The North Carolina Department of Health and Human Services has suspended the licenses of three abortion providers since May; prior to May, only two clinics had been suspended since 1999.
A North Carolina abortion clinic has had its license suspended, but the move has nothing to do with new regulations that as of yet have not been defined or put into effect.
As protesters continued to demonstrate outside the governor’s mansion Tuesday, Gov. McCrory hand-delivered to them a plate-full of cookies—a gesture that many reproductive rights supporters have interpreted as condescending.
Reproductive rights advocates, led by the Planned Parenthood Health Systems Action Fund of North Carolina, spent all day at the “veto vigil” to remind the governor of his campaign promise not to sign anti-choice restrictions into law.
This week in legal news: the bad policy and law behind admitting privileges restrictions, and Republicans’ obstructionism on judicial nominees becomes transparently misogynistic.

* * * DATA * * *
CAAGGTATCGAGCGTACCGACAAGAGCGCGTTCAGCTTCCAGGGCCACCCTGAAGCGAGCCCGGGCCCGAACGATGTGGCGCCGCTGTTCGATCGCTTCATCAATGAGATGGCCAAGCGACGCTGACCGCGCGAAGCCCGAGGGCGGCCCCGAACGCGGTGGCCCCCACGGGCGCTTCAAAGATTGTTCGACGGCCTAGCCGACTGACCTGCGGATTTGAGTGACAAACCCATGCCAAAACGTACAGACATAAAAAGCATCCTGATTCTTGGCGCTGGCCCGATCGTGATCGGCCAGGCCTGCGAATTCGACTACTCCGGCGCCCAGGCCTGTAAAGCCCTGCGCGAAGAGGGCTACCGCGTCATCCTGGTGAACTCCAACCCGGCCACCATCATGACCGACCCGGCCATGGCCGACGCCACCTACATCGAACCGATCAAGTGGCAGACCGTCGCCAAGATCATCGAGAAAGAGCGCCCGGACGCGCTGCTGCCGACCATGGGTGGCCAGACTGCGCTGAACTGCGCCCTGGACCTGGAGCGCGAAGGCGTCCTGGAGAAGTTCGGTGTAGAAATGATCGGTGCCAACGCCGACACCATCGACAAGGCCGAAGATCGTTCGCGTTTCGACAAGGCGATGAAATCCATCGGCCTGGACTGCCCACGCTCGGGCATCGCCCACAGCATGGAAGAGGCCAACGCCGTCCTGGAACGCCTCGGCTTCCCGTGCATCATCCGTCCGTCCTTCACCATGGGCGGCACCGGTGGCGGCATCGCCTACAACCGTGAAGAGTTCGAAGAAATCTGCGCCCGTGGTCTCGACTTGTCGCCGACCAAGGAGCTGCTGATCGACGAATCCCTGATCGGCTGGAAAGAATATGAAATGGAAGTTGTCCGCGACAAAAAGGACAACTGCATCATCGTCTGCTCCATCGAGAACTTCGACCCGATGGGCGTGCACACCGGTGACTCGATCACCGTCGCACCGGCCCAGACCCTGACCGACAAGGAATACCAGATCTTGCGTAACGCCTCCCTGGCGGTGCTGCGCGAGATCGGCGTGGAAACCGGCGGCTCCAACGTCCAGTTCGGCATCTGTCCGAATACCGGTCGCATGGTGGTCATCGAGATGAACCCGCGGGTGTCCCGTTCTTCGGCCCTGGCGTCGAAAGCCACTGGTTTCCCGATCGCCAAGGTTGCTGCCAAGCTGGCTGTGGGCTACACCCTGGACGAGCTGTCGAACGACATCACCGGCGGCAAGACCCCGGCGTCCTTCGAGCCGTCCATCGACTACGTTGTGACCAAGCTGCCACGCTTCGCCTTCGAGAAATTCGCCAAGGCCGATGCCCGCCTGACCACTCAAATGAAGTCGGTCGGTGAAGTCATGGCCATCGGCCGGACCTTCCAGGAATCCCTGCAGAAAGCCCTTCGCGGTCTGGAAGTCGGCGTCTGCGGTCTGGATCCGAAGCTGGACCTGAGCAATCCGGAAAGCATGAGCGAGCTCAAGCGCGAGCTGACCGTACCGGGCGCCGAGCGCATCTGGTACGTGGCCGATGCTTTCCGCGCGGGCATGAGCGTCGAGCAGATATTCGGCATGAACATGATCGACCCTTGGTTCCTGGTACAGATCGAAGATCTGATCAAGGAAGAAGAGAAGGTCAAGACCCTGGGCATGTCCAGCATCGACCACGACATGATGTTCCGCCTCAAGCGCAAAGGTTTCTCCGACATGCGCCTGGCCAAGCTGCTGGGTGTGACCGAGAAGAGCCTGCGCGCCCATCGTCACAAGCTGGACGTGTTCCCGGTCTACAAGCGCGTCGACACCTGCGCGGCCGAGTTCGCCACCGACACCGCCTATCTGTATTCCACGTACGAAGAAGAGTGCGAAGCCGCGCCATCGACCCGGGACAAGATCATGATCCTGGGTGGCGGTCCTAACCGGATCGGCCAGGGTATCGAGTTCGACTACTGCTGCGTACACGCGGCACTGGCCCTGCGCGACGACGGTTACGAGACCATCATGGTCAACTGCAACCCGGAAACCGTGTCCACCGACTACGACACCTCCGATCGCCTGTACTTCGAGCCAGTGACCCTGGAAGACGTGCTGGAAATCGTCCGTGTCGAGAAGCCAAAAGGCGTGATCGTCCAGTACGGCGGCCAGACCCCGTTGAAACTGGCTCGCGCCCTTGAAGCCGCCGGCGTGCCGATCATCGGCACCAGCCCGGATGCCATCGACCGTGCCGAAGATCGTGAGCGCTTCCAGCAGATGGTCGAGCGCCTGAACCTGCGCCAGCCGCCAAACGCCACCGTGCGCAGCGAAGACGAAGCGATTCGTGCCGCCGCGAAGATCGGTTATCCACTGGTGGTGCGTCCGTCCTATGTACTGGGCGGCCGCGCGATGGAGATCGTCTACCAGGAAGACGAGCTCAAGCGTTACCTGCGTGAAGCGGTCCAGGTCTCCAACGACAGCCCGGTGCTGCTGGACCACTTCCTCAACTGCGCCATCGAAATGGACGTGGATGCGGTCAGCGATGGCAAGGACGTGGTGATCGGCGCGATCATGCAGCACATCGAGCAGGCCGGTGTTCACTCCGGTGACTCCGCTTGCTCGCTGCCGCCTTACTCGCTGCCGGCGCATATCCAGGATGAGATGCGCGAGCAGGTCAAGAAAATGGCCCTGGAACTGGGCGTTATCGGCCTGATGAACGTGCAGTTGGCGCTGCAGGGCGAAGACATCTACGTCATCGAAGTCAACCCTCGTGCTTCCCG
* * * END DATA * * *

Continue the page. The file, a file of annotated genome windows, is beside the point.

Less than 24 hours after SB 353 was passed, Gov. Pat McCrory pledged to sign it into law.
SB 353 now heads to Gov. Pat McCrory for his signature. McCrory has already stated that he will sign the bill, despite his campaign promise not to sign into law any abortion restrictions.
Thursday is listed as the last day of the state’s legislative session, but under state rules the proceedings could go on well beyond midnight. It could be a long night.
In a last-minute bid to spur the senate rules committee into action, 2012 GOP presidential candidate and former Pennsylvania Sen. Rick Santorum has endorsed SB 353.
Now that the legislature has the biggest item off its agenda, what will happen to the state’s massive anti-abortion bill?